I’m walking up Dauphine Street in New Orleans when a man turns the corner carrying a tuba and walking an enormous hairy dog, simultaneously. I guess I give him a startled look. And here’s what he says: “You get used to it.”
I don’t think I would get used to it if by “getting used to it” he means becoming bleakly inured to your extraordinary lot in life and art. Neither did George E. Ohr, known as the Mad Potter of Biloxi.
He was, as a sign outside his five-story pink pagoda-like Mississippi shop proclaimed, the “GREATEST” ART POTTER ON EARTH, “YOU PROVE THE CONTRARY.” And he never got used to the world’s indifference to that challenge. Eventually, he quit potting altogether and buried a number of his pots somewhere no one has found, rather than get used to being regarded as just another potter.
GET A BILOXI SOUVENIR, BEFORE THE POTTER DIES, OR GETS A REPUTATION, read another of his signs, and that was good advice for customers at that time, or at least for their grandchildren. In 1905 Ohr might price a piece prohibitively at twenty-five dollars. Today it could go for sixty thousand. His collectors have included Andy Warhol and Steven Spielberg.
In 2010, ninety-two years after Ohr died underappreciated, Biloxi opened a museum to him, a $40 million cluster of silver pods overlooking the Gulf of Mexico, its architect the noted Frank Gehry. On display are a selection of Ohr’s impossible pottery—as stout as amphorae yet as light as leaves. But to see a greater range of his widely scattered surviving work you need to look through one of the richly illustrated books about him. At the museum I acquired George Ohr: The Greatest Art Potter on Earth, by Eugene Hecht, which is bursting with vases and pitchers and bowls as individual as rose blooms and as ripply as sea waves.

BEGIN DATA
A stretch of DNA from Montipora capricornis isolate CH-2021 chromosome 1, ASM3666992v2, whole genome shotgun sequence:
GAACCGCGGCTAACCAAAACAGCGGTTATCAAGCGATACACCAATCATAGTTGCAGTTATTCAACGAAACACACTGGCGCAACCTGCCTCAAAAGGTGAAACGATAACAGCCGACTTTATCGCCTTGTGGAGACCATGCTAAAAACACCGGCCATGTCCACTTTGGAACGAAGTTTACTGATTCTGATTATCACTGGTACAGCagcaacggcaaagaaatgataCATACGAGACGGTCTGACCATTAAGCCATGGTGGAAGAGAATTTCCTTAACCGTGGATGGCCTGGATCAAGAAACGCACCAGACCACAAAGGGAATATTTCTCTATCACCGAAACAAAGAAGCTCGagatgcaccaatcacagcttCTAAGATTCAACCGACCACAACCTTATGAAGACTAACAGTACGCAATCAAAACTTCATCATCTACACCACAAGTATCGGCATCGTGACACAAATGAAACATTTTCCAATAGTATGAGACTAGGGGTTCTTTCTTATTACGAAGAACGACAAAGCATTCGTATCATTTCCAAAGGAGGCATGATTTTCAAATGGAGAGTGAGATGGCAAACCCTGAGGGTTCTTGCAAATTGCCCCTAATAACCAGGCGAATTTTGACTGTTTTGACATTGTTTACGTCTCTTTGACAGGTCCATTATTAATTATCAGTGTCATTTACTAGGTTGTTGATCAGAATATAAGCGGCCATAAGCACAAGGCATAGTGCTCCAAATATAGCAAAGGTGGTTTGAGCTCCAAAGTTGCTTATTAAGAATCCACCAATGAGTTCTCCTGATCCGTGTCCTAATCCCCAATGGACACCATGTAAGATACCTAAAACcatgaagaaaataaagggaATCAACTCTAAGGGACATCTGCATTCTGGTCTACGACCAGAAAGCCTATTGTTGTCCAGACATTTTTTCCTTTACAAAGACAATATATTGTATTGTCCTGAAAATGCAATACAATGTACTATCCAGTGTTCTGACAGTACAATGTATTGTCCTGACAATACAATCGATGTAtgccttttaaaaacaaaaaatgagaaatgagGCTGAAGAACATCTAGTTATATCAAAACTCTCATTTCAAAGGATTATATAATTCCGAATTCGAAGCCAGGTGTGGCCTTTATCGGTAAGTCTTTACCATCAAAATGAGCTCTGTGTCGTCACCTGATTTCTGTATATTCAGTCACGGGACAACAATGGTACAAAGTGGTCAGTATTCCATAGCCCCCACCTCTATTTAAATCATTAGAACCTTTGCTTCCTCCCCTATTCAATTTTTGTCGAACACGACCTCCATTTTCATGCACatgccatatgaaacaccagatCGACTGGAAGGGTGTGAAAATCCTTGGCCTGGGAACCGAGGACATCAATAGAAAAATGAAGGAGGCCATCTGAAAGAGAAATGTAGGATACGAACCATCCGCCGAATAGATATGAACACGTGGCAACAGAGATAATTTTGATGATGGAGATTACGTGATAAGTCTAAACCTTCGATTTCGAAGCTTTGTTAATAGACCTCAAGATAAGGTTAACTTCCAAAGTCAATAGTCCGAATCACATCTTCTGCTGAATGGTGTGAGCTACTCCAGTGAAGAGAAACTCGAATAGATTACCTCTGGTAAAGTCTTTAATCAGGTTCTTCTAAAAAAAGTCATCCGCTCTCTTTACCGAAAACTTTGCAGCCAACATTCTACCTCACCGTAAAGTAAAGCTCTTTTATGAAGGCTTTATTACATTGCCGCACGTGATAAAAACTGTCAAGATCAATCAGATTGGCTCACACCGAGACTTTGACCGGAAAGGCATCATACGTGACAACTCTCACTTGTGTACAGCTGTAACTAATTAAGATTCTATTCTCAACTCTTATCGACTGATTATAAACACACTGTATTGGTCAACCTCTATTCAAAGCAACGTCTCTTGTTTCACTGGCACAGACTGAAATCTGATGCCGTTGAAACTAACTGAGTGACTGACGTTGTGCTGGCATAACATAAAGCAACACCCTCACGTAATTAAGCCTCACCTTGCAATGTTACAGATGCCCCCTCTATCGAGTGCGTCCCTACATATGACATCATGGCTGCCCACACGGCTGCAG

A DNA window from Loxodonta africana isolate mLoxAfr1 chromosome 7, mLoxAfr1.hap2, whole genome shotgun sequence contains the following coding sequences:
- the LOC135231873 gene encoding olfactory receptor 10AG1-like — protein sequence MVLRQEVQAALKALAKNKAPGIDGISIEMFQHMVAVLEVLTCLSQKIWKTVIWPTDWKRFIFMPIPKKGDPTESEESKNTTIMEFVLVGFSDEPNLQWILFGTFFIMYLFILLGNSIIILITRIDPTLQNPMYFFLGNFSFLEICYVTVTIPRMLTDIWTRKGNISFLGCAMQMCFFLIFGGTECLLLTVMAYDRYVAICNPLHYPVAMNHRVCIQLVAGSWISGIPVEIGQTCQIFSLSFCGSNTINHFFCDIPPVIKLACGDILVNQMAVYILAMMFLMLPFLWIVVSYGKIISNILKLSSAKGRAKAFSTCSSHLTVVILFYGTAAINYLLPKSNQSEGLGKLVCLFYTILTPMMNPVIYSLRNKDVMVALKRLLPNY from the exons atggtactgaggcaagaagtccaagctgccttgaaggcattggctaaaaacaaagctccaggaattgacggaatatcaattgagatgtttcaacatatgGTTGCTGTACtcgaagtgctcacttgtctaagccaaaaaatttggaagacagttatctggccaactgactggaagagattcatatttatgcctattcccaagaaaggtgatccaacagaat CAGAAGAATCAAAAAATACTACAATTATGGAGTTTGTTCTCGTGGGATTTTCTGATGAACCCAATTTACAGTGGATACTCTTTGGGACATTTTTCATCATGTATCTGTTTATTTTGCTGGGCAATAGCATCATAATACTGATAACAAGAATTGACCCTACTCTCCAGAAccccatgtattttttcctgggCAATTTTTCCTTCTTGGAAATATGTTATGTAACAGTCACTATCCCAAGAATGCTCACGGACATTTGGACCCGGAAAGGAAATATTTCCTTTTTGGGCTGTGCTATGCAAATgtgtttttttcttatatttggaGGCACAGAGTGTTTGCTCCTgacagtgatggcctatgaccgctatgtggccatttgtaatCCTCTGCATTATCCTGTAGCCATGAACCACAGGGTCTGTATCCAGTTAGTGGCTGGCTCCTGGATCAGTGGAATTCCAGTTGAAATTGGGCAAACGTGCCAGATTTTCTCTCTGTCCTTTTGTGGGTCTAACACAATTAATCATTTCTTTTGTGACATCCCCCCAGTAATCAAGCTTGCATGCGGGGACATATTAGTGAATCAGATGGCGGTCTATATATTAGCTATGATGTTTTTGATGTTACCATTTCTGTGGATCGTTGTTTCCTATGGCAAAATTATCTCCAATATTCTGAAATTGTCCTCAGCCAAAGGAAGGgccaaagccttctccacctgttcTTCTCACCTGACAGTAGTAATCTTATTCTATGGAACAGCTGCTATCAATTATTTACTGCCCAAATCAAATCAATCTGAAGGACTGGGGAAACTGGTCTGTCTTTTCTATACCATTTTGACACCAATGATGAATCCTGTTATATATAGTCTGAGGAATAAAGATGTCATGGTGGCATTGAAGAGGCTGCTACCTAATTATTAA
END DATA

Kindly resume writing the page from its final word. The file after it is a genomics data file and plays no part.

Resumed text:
I don’t even like pottery, particularly. But Ohr’s stuff reminds me of the notion that human beings were first fashioned from clay. And here’s something about potting that always appealed to me: You don’t make a pot or compose a pot or work up a pot; you throw a pot. Don’t you love to throw things, where possible? Why walk across the room to a receptacle and bend over and place something there, when you can toss it? If you go by feel, and don’t stop to think, chances are good that it will go in. Once I threw a toenail clipping eight and a half feet into a smaller-than-average wastebasket. Bingo.
You can’t throw a column. But you don’t have to just crank it out—you can try to take George Ohr as a role model. Not that anybody knows how he managed to spin wet clay into such elaborate yet delicate shapes, some of them sleek, some of them prestidigitally crumpled. “When I found the potter’s wheel,” he said, “I felt it all over like a wild duck in water.” He called his pieces his “mud babies.” Some of them incorporate lifelike snakes or lizards or crabs. He dug the clay himself from the banks of a nearby river, the Tchoutacabouffa.
Oh, and of course that book includes photographs of Ohr himself, him with his wild piercing eyes and bulgy biceps (he apprenticed as a blacksmith, shaping red-hot metal) and his eighteen-to-twenty-four-inch mustache (estimates vary) that he might wear straight out to both sides or swept over to one side or tied behind his head. In one wonderful trick photo, Ohr appears to be standing on his hands and head and balancing a vase on the bottom of one foot, with his other leg waving around. In fact the photo is upside down. He was standing on the vase, on one foot, and holding up a section of flooring with his hands and head. The vase, shown in color on another page, is a red-and-yellow-dappled beauty eight and a quarter inches tall. All his weight on that! He was a character, all right, but his strength was in what he threw.
Around 1900 he threw an umbrella stand for the Smithsonian, which didn’t send it back but didn’t display it either till cognoscenti began to appreciate his work in the 1980s. On that stand he inscribed:
‘This Pot is here,’
and I am the
Potter Who was
G. E. Ohr.
Ohr would have been playing that tuba and riding that dog.